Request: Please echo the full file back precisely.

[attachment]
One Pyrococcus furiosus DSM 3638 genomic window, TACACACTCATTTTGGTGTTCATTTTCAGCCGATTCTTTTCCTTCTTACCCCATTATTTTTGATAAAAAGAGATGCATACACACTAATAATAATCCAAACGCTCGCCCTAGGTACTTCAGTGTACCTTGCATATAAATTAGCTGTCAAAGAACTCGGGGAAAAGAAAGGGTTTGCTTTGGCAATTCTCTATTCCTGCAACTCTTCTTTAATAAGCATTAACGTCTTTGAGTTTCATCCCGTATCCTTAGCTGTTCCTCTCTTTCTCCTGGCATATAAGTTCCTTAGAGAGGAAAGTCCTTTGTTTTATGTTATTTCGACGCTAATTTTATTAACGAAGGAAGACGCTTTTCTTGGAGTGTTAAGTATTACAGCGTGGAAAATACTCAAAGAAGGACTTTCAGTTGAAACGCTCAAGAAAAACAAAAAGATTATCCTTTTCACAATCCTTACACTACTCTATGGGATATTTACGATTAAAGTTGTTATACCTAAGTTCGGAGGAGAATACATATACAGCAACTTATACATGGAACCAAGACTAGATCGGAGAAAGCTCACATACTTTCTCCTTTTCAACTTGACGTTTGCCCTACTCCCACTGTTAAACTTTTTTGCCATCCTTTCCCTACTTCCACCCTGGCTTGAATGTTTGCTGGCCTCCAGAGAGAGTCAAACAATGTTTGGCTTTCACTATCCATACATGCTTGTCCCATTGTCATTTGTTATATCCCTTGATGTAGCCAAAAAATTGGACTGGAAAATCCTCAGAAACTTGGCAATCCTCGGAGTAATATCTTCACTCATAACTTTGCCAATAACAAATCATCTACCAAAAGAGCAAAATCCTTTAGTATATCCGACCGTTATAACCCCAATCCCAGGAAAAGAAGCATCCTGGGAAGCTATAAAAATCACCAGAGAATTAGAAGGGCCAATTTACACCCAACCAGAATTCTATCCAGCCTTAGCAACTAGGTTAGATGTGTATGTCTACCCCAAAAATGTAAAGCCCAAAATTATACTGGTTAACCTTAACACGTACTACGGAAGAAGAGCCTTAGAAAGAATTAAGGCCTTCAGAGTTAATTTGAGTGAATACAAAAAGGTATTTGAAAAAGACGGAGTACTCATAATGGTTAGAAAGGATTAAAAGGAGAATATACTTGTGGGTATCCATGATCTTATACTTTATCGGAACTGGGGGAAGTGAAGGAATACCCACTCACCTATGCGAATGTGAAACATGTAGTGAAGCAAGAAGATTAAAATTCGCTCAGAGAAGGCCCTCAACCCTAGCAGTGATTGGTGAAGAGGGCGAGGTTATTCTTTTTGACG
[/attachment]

One Pyrococcus furiosus DSM 3638 genomic window, TACACACTCATTTTGGTGTTCATTTTCAGCCGATTCTTTTCCTTCTTACCCCATTATTTTTGATAAAAAGAGATGCATACACACTAATAATAATCCAAACGCTCGCCCTAGGTACTTCAGTGTACCTTGCATATAAATTAGCTGTCAAAGAACTCGGGGAAAAGAAAGGGTTTGCTTTGGCAATTCTCTATTCCTGCAACTCTTCTTTAATAAGCATTAACGTCTTTGAGTTTCATCCCGTATCCTTAGCTGTTCCTCTCTTTCTCCTGGCATATAAGTTCCTTAGAGAGGAAAGTCCTTTGTTTTATGTTATTTCGACGCTAATTTTATTAACGAAGGAAGACGCTTTTCTTGGAGTGTTAAGTATTACAGCGTGGAAAATACTCAAAGAAGGACTTTCAGTTGAAACGCTCAAGAAAAACAAAAAGATTATCCTTTTCACAATCCTTACACTACTCTATGGGATATTTACGATTAAAGTTGTTATACCTAAGTTCGGAGGAGAATACATATACAGCAACTTATACATGGAACCAAGACTAGATCGGAGAAAGCTCACATACTTTCTCCTTTTCAACTTGACGTTTGCCCTACTCCCACTGTTAAACTTTTTTGCCATCCTTTCCCTACTTCCACCCTGGCTTGAATGTTTGCTGGCCTCCAGAGAGAGTCAAACAATGTTTGGCTTTCACTATCCATACATGCTTGTCCCATTGTCATTTGTTATATCCCTTGATGTAGCCAAAAAATTGGACTGGAAAATCCTCAGAAACTTGGCAATCCTCGGAGTAATATCTTCACTCATAACTTTGCCAATAACAAATCATCTACCAAAAGAGCAAAATCCTTTAGTATATCCGACCGTTATAACCCCAATCCCAGGAAAAGAAGCATCCTGGGAAGCTATAAAAATCACCAGAGAATTAGAAGGGCCAATTTACACCCAACCAGAATTCTATCCAGCCTTAGCAACTAGGTTAGATGTGTATGTCTACCCCAAAAATGTAAAGCCCAAAATTATACTGGTTAACCTTAACACGTACTACGGAAGAAGAGCCTTAGAAAGAATTAAGGCCTTCAGAGTTAATTTGAGTGAATACAAAAAGGTATTTGAAAAAGACGGAGTACTCATAATGGTTAGAAAGGATTAAAAGGAGAATATACTTGTGGGTATCCATGATCTTATACTTTATCGGAACTGGGGGAAGTGAAGGAATACCCACTCACCTATGCGAATGTGAAACATGTAGTGAAGCAAGAAGATTAAAATTCGCTCAGAGAAGGCCCTCAACCCTAGCAGTGATTGGTGAAGAGGGCGAGGTTATTCTTTTTGACG